I spent time over the Christmas holiday reading a book titled Anticipating 2025. Forward looking analysis that connects leaders with disruptive scenarios and their implications are invaluable, and books like this provide tremendous support. In my next series of Blog posts, I will summarize the salient points from a number of futurists who authored this work. As described in the books opening, futurists are concerned with highlighting a whole range of possible futures, not necessarily pinpointing exactly when something will happen. From the book:
“Futurists seek to draw people’s attention to forthcoming threats, before these threats become too damaging, and to forthcoming opportunities, before these opportunities slip outside of our collective grasp due to inaction on our part”
The book is divided into five sections:
- Setting the scene
- Re-designing medicine and healthcare
- Re-designing artificial intelligence
- Re-designing society
- Redesigning humanity
Part one of this Blog series will set the scene. In the book’s first section, the authors focus on driving forces, big shifts, and roadblocks. It is believed that if developed and deployed wisely, technology could provide a great future of unprecedented abundance, health, and vitality. But there is much uncertainty and a number of obstacles to overcome. In setting the scene, twenty technology areas where wide-ranging developments are 50% likely between now and 2025 are identified:
I couldn’t do these areas justice in a short post, but there’s some fascinating work happening in each of them. For example, here is one description:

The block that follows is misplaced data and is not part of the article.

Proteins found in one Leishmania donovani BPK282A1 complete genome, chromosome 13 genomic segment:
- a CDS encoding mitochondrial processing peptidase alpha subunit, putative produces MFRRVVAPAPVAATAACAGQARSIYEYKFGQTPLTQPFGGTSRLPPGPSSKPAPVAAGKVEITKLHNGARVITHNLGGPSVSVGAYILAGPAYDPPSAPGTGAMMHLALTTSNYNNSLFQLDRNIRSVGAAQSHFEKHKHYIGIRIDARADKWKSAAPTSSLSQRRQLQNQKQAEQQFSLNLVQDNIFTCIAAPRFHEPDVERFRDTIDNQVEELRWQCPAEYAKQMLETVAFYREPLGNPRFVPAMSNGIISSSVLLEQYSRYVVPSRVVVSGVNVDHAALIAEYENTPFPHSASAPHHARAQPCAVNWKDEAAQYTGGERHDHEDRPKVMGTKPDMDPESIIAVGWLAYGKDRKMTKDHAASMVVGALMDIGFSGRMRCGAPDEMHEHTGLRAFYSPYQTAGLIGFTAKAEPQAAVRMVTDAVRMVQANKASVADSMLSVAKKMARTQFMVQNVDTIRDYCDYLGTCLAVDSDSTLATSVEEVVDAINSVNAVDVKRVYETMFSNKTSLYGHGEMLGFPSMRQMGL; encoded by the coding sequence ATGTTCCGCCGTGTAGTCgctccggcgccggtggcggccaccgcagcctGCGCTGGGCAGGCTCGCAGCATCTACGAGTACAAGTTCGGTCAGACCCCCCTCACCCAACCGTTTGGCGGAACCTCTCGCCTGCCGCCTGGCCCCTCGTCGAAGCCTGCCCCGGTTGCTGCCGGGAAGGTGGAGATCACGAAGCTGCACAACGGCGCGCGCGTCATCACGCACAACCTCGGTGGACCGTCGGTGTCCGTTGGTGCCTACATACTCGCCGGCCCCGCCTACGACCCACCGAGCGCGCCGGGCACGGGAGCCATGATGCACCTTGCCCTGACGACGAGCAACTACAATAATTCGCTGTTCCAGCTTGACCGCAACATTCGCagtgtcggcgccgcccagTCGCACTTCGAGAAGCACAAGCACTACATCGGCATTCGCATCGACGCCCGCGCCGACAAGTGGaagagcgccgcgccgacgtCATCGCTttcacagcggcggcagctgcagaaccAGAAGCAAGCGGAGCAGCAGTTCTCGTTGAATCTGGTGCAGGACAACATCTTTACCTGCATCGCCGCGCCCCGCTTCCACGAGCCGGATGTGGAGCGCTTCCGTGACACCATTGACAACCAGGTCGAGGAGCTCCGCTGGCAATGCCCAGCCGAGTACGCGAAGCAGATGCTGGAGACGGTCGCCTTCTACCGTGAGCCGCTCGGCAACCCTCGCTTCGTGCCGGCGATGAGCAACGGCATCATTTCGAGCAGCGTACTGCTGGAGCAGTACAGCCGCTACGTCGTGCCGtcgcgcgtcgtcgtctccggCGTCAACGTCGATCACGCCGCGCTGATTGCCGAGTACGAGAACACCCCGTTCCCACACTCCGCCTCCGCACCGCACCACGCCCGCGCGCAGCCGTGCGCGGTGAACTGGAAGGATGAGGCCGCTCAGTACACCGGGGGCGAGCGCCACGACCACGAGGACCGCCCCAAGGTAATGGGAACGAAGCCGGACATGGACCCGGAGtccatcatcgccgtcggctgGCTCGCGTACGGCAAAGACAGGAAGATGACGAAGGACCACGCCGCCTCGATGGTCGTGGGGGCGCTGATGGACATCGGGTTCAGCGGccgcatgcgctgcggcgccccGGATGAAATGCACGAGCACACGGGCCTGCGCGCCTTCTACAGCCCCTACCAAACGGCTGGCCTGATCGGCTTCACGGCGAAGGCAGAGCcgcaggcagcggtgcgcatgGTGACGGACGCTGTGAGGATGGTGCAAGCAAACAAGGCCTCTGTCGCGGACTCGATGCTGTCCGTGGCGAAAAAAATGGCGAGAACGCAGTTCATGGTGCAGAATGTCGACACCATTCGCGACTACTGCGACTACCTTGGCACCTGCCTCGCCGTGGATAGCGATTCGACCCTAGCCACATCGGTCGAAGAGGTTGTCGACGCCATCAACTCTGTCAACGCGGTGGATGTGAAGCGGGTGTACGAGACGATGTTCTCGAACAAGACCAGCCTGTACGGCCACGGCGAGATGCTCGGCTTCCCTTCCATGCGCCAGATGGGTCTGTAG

“Cryonic suspension involves the low-temperature preservation of the brain (and sometimes also the attached body) of someone who has clinically died, with the thought that the brain can be restarted (and if need be, re-embodied) by some future engineering prowess. This eventual reanimation depends on technology that can only be dimly glimpsed today, which would also involve repairing any disease which was the cause of the person’s death. What’s possible by 2025 is that the credibility of such future developments may significantly increase, leading many more people to sign up for cryonics, with implications for the funeral business, the operation of wills and inheritance taxes, and other social changes”
In setting the scene, David Wood (The Chair of London futurists and one of the authors of this section) talked about the impact of Moore’s Law to date and its anticipated impact into the future. Some have given Moore’s Law 15 more years of life, while others are confident that it will extend through continued modifications. But Mr. Wood also describes how technological progress can be undermined by five categories of obstacles:
- The underlying core engineering
- Design and integration
- The surrounding networking infrastructure and business environment
- The legislative and regulatory framework
Core engineering in this context refers to both technology and culture. As mindset is viewed as the biggest challenge, Mr. Wood believes that culture engineering is equally as important as technology engineering, and requires a set of skills that can change the prevailing ideas concerning the desirability of particular technological enhancements. Through their work, the goal of these Futurists is to maximize the chance of success through scenario analysis that is clear, credible, and comprehensive. I maintain that this same focus on scenario analysis is a necessary core capability for leaders everywhere.